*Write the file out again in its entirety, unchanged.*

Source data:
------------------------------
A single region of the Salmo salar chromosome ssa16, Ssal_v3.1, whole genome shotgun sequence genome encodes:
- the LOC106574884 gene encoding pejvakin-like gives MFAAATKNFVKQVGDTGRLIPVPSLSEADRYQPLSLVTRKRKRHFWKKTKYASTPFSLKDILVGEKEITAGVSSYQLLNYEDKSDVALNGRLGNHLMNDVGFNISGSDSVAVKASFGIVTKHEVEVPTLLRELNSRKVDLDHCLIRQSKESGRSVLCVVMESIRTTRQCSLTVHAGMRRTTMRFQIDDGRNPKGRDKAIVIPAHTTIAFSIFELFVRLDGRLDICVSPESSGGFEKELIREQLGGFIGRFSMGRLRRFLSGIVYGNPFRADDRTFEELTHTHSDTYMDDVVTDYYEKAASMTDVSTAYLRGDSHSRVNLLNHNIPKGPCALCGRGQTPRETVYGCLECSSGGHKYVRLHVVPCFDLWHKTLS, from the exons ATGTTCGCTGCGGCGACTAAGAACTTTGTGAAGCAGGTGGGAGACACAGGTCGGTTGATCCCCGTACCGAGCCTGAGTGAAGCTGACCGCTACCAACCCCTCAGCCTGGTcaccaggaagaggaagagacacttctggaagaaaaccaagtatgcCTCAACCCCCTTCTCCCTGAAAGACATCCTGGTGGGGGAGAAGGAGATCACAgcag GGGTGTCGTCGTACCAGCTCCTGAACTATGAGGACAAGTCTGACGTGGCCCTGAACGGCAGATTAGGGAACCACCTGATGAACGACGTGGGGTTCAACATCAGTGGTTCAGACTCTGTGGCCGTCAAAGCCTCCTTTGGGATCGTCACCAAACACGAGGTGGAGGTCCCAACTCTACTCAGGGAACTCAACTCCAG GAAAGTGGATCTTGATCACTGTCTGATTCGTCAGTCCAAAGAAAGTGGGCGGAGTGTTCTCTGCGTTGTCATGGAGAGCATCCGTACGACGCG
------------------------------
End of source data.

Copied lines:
A single region of the Salmo salar chromosome ssa16, Ssal_v3.1, whole genome shotgun sequence genome encodes:
- the LOC106574884 gene encoding pejvakin-like gives MFAAATKNFVKQVGDTGRLIPVPSLSEADRYQPLSLVTRKRKRHFWKKTKYASTPFSLKDILVGEKEITAGVSSYQLLNYEDKSDVALNGRLGNHLMNDVGFNISGSDSVAVKASFGIVTKHEVEVPTLLRELNSRKVDLDHCLIRQSKESGRSVLCVVMESIRTTRQCSLTVHAGMRRTTMRFQIDDGRNPKGRDKAIVIPAHTTIAFSIFELFVRLDGRLDICVSPESSGGFEKELIREQLGGFIGRFSMGRLRRFLSGIVYGNPFRADDRTFEELTHTHSDTYMDDVVTDYYEKAASMTDVSTAYLRGDSHSRVNLLNHNIPKGPCALCGRGQTPRETVYGCLECSSGGHKYVRLHVVPCFDLWHKTLS, from the exons ATGTTCGCTGCGGCGACTAAGAACTTTGTGAAGCAGGTGGGAGACACAGGTCGGTTGATCCCCGTACCGAGCCTGAGTGAAGCTGACCGCTACCAACCCCTCAGCCTGGTcaccaggaagaggaagagacacttctggaagaaaaccaagtatgcCTCAACCCCCTTCTCCCTGAAAGACATCCTGGTGGGGGAGAAGGAGATCACAgcag GGGTGTCGTCGTACCAGCTCCTGAACTATGAGGACAAGTCTGACGTGGCCCTGAACGGCAGATTAGGGAACCACCTGATGAACGACGTGGGGTTCAACATCAGTGGTTCAGACTCTGTGGCCGTCAAAGCCTCCTTTGGGATCGTCACCAAACACGAGGTGGAGGTCCCAACTCTACTCAGGGAACTCAACTCCAG GAAAGTGGATCTTGATCACTGTCTGATTCGTCAGTCCAAAGAAAGTGGGCGGAGTGTTCTCTGCGTTGTCATGGAGAGCATCCGTACGACGCG